Yesterday I replaced a power socket in my home. Before hand, I plugged a light into the socket, switched it on, then flipped the relevant switch in the fuse box and verified the light was out.

When replacing the socket, two strange things happened:

1) When I wired in the ground wire to the new plug, it tripped one of the two RCD switches in the fuse box, resulting in half the sockets/lights in my home going off.

2) I left the RCD switch tripped and carried on. When screwing the new socket in, I swear I got a tingling sensation in my arm, like a very mild electric shock. I was sitting on a sofa the whole time so not really in contact with much.

Do these things sound normal? The new plug works but it's metallic and I'm now terrified to touch the thing!

  • 4
    Definitely not normal. Call in an electrician who will have advanced equipment to determine the problem. Honestly: do not do anything further yourself. Could be an insulation failure somewhere along the line, e.g. power cable/fittings etc etc. Could be some sort of slightly conductive substance (grease, moisture, sweat, you name it) somewhere. Or an intermittent short by metal debris etc, or defective parts. Could be an earth fault. Ideally, isolate it on the fuse board in the mean time. (i.e. Switch it off). Be careful with other sub circuits as well. Get it sorted ASAP.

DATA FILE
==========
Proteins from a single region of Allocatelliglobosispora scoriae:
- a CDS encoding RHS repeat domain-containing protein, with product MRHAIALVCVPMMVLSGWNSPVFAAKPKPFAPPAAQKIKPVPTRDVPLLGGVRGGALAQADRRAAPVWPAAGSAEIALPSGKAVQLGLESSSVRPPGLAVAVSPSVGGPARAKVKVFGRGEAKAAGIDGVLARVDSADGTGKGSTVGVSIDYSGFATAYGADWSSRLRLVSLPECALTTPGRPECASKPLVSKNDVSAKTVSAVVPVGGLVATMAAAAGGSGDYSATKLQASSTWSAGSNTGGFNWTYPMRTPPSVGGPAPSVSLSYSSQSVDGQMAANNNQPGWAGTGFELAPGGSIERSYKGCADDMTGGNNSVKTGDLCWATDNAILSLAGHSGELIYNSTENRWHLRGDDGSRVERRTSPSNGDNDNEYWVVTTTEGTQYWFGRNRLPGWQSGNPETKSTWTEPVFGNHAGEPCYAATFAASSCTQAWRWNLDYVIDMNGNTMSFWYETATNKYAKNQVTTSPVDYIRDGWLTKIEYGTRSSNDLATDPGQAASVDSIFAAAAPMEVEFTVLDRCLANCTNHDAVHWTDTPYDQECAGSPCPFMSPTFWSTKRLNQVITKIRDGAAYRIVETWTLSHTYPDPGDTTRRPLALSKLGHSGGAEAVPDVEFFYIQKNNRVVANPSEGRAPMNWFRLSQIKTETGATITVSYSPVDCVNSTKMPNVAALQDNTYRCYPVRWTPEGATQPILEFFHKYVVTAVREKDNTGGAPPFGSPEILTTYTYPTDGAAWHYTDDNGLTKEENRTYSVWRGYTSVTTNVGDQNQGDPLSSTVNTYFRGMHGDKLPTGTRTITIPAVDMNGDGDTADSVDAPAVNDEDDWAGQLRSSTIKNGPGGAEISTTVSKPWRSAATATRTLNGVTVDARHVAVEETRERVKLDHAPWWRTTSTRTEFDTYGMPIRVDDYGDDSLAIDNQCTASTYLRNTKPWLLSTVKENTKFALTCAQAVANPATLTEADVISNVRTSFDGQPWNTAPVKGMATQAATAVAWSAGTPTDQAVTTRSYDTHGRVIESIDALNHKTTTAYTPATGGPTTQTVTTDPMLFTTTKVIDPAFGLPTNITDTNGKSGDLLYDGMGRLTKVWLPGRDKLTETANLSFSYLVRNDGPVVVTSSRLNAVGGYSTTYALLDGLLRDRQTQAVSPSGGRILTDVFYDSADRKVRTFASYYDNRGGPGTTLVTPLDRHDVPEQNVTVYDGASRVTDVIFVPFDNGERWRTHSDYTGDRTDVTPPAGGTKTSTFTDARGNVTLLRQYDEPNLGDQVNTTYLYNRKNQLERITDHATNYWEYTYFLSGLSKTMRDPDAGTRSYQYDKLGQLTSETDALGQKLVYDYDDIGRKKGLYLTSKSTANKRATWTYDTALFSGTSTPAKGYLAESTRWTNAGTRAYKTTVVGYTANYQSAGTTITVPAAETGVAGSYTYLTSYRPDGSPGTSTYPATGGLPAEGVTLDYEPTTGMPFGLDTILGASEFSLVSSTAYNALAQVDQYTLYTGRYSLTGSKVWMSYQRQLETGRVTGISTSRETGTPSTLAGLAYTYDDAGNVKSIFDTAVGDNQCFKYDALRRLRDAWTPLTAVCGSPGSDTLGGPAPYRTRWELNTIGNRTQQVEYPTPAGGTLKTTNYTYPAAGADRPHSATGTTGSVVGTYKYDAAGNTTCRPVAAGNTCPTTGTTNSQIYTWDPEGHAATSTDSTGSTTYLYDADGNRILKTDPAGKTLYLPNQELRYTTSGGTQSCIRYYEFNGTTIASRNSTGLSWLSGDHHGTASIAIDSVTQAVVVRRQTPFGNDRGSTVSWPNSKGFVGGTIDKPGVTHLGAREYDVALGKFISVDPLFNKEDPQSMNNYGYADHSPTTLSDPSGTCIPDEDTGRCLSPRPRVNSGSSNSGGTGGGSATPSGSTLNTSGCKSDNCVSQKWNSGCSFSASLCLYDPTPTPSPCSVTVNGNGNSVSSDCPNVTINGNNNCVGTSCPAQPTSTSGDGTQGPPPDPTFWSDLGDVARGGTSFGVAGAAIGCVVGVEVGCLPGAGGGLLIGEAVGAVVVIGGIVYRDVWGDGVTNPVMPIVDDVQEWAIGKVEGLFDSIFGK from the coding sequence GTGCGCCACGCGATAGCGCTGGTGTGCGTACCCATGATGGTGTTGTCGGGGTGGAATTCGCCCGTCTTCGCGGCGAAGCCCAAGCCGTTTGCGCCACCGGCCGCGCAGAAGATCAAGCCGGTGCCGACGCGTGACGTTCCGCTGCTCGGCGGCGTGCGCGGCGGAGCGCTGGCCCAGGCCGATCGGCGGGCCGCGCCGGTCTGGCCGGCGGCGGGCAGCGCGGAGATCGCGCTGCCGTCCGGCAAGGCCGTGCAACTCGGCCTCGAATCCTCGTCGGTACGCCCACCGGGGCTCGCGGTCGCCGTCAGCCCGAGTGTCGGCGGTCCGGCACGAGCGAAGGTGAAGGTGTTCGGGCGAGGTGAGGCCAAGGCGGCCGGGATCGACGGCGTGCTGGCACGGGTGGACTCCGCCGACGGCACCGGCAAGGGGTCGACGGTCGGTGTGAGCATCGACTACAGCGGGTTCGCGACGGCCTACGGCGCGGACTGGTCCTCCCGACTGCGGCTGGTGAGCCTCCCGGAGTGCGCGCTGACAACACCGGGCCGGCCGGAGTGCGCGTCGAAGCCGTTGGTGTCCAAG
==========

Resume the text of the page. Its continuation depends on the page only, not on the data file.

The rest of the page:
– Jodes
    Commented Apr 18, 2015 at 8:34
  • 1
    Also: Even your pipes may become energized. Seriously, seriously seriously, call in an electrician ASAP. Depending on the problem, the isolation switches and RCDs may not even protect you.
    – Jodes
    Commented Apr 18, 2015 at 8:39
  • Thanks, was going to call someone in but thought I'd get some opinions first just in case that wasn't necessary.
    – Dan
    Commented Apr 18, 2015 at 11:45

1 Answer 1


Sounds like there is indeed some sort of insulation problem along the line, causing both problems you describe. As Jodes said, call in a professional electrician to find the source of the problem before trying to fix anything.

When you have some sort of 'leakage electricity' while connecting the ground, it will trip the rcd (that's the very reason for having the rcds).

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